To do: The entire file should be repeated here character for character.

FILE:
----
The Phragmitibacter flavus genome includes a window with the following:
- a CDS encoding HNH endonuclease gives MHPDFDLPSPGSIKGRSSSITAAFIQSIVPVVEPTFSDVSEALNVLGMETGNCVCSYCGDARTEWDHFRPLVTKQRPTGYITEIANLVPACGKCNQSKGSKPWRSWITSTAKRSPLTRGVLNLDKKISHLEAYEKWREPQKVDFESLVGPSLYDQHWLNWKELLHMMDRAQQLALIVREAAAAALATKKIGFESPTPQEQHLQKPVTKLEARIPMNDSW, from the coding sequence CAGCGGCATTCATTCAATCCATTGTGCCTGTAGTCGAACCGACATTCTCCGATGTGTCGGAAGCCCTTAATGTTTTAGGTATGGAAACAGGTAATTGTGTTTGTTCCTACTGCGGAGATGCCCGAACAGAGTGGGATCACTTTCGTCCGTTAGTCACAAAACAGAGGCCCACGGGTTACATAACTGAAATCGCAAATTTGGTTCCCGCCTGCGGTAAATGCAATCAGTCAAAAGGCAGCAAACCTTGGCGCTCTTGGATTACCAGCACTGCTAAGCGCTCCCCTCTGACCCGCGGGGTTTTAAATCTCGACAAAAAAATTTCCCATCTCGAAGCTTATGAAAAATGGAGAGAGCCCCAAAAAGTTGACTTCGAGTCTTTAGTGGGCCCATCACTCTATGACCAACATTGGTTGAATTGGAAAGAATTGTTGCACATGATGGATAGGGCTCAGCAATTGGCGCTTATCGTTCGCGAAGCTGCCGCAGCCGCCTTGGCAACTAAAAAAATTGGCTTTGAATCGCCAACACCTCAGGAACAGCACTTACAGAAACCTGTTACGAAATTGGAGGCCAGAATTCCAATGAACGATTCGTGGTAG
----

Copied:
The Phragmitibacter flavus genome includes a window with the following:
- a CDS encoding HNH endonuclease gives MHPDFDLPSPGSIKGRSSSITAAFIQSIVPVVEPTFSDVSEALNVLGMETGNCVCSYCGDARTEWDHFRPLVTKQRPTGYITEIANLVPACGKCNQSKGSKPWRSWITSTAKRSPLTRGVLNLDKKISHLEAYEKWREPQKVDFESLVGPSLYDQHWLNWKELLHMMDRAQQLALIVREAAAAALATKKIGFESPTPQEQHLQKPVTKLEARIPMNDSW, from the coding sequence CAGCGGCATTCATTCAATCCATTGTGCCTGTAGTCGAACCGACATTCTCCGATGTGTCGGAAGCCCTTAATGTTTTAGGTATGGAAACAGGTAATTGTGTTTGTTCCTACTGCGGAGATGCCCGAACAGAGTGGGATCACTTTCGTCCGTTAGTCACAAAACAGAGGCCCACGGGTTACATAACTGAAATCGCAAATTTGGTTCCCGCCTGCGGTAAATGCAATCAGTCAAAAGGCAGCAAACCTTGGCGCTCTTGGATTACCAGCACTGCTAAGCGCTCCCCTCTGACCCGCGGGGTTTTAAATCTCGACAAAAAAATTTCCCATCTCGAAGCTTATGAAAAATGGAGAGAGCCCCAAAAAGTTGACTTCGAGTCTTTAGTGGGCCCATCACTCTATGACCAACATTGGTTGAATTGGAAAGAATTGTTGCACATGATGGATAGGGCTCAGCAATTGGCGCTTATCGTTCGCGAAGCTGCCGCAGCCGCCTTGGCAACTAAAAAAATTGGCTTTGAATCGCCAACACCTCAGGAACAGCACTTACAGAAACCTGTTACGAAATTGGAGGCCAGAATTCCAATGAACGATTCGTGGTAG